From our experience we've found that most of the time bringing back and older show doesn't work so well unless the big screen and big sound, crowd atmosphere can really contribute to it being more enjoyable. Most of the time the big screen lends itself to more action blockbusters than musicals.
Tommy Boy, Batman, Indaina Jones all did really good but sound of music and wizard of OZ did awful.
It seems that bringing back the old shows always gets us good PR though, even if the people don't come.
The administrator has disabled public write access.

Re: Wonderful Life & White Christmas 10 Jan 2003 13:35 #23722

  • Rialto
  • Rialto's Avatar
  • OFFLINE
  • Gold Boarder
  • Posts: 249
  • Karma: 1
Playing classic films is a tricky business. We did real well with a double feature of Some Like It Hot and North by Northwest when we opened. A French double feature of Umbrellas of Cherbourgh and a Bunel film whose title escapes me at the moment did well. Sunset Blvd bombed even though we have a decent sized gay community. Breakfast at Tiffany's worked well. A series of 6 classics from the Columbia catalog bombed.

Our biggest hit in the classics department was something of a fluke. The week Alec Guiness died we were short a film for our 5-plex. It was August which isn't prime art movie season and in the summer of 2000 the art film landscape was dreadful. So out of desperation we booked in Bridge on the River Kwai and put it in our smallest house. Friday night it sold out! Saturday we moved it to our biggest house as it was our biggest grosser on Friday. It turned out to be our best film that week. We did 5K on it in a week at $250 vs. 35%. We held it for a second week and did pretty well then too. What really surprised us was the number of parents bringing their kids (from 8-9 year-olds up through high schoolers) to the film as a family outing.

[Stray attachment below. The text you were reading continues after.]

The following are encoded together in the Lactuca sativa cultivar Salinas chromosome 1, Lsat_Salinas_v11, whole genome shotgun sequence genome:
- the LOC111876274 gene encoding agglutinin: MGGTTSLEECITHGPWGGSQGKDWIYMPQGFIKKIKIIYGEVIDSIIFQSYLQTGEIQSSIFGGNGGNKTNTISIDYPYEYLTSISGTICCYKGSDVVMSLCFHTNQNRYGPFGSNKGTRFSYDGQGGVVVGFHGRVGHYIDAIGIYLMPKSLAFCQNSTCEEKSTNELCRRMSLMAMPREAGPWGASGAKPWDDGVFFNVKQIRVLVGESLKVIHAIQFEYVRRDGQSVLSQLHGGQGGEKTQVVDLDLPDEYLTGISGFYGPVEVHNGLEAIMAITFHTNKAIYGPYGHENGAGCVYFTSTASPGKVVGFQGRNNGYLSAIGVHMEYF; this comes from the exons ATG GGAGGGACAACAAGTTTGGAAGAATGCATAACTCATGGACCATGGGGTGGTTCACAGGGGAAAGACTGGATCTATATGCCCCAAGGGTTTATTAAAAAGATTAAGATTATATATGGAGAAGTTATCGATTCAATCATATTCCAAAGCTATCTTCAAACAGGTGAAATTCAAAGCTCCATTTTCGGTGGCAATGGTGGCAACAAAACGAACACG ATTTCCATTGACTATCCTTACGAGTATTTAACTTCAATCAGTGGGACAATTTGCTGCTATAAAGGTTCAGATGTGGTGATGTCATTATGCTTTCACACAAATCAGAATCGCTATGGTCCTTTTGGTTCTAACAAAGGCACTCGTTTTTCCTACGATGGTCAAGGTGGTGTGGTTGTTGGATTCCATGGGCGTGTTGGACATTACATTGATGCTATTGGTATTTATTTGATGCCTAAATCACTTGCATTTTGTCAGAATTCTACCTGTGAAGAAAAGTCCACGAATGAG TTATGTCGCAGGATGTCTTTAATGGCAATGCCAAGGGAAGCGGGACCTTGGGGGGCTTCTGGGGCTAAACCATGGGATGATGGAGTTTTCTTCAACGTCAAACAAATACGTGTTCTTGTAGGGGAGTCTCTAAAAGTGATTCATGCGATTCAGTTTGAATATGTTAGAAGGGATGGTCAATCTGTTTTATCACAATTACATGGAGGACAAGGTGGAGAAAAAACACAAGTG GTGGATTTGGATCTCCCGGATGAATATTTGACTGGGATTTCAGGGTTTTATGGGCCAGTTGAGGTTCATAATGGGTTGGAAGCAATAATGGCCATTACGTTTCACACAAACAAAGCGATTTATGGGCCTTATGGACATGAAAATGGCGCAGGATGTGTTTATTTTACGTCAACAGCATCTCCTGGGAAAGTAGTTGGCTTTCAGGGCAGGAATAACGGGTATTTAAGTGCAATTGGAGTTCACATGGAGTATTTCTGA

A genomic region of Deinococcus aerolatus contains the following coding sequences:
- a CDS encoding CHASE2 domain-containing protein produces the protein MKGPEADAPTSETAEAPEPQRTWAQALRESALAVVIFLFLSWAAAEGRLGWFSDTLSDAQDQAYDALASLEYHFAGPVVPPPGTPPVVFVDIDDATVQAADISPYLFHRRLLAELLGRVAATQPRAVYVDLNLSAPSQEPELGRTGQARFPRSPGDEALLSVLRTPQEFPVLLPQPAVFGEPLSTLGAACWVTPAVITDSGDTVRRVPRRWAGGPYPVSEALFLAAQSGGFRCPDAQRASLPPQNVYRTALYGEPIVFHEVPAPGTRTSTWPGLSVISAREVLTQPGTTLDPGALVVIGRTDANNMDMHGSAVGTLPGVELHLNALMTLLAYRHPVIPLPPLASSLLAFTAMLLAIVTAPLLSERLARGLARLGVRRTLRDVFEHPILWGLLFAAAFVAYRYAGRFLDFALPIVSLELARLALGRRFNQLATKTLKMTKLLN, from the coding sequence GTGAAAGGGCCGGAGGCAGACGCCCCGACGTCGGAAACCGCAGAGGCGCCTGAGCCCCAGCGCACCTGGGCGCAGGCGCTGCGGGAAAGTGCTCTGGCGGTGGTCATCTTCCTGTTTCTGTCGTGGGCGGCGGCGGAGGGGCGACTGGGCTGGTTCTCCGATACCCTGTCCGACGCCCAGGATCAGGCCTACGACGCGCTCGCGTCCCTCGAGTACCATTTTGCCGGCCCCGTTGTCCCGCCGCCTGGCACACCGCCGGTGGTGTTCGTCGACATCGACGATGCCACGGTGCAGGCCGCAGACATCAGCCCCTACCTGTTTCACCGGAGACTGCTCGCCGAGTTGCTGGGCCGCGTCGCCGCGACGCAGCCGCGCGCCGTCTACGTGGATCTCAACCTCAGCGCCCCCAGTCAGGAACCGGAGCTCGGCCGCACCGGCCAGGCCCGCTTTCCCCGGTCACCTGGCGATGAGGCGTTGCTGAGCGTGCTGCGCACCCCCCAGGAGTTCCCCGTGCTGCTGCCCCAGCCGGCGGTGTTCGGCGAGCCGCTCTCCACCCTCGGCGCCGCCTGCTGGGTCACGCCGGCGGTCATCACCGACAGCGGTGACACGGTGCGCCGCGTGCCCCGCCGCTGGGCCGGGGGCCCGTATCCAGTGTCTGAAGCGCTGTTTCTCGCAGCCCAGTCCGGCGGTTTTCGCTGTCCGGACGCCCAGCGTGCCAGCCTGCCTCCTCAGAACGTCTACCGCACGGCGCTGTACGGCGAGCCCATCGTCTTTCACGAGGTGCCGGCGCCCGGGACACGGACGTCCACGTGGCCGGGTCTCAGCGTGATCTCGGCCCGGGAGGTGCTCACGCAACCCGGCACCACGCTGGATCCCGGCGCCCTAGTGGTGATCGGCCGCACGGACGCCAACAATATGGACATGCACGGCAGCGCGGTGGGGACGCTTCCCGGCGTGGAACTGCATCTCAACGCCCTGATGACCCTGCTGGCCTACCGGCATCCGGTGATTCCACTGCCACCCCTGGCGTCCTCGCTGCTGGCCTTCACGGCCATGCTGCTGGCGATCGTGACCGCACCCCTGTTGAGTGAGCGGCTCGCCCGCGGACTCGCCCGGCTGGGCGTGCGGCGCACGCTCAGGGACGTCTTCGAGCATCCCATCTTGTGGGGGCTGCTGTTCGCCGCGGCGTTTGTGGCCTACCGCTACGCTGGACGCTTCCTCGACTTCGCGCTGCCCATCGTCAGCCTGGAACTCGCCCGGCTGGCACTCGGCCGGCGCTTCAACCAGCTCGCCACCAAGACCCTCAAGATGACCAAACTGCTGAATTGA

The lesson we learned out of all this is that timing is everything when it comes to classics. The right film with the right recently deceased actor will work. The films that work best are not the obscure ones but those classic touchstones like Breakfast at Tiffany's that people fell in love with. But you've got to choose your moment wisely. Weeks when there isn't a slew of new product opening are best, especially if you want to try to get some newspaper coverage. We happened to pick a slow week for Kwai and were rewarded with a 1/2 page essay by Roger Ebert about what a great film it is. Roger has written a slew of these kind of things and you can see them on the Chicago Sun Times website. If your local paper runs Ebert reviews and its a slow week for openings you might get lucky or if you have a good relationship with the editorial department, make a suggestion.
The administrator has disabled public write access.

Re: Wonderful Life & White Christmas 15 Jan 2003 13:55 #23723

  • Driordan
  • Driordan's Avatar
  • OFFLINE
  • Fresh Boarder
  • Posts: 15
  • Karma: 0
We showed both WHITE CHRISTMAS and IT'S A WONDERFUL LIFE. We show them every year. They always perform differently each year. This year, WONDERFUL LIFE did reasonably well, but WHITE CHRISTMAS sold out the two shows we had! (we have 400 seats at $5/ticket; we do 35% with Paramount) We don't make predictions anymore about what these two titles will do, but we bring them back every year (for the last 6 years) and one or both do well enough or better! You need to see if your patrons view you as a theater that plays classic films...otherwise, those that want to see these classics will not look for them at you theater, unless you advertise the heck out of them. We show a lot of classic product and our patrons expect us to show these two films each year. They even plan family outings around it. What I tell new theater operators constantly is that it will take you a while to find out what those in your community expect you to show, each community is different. Then, give them what they want...if they want classic Christmas films on the big screen each holiday season, play it and they will come!
The administrator has disabled public write access.
  • Page:
  • 1
Time to create page: 0.178 seconds
attraction attraction
attraction
attraction
attraction
attraction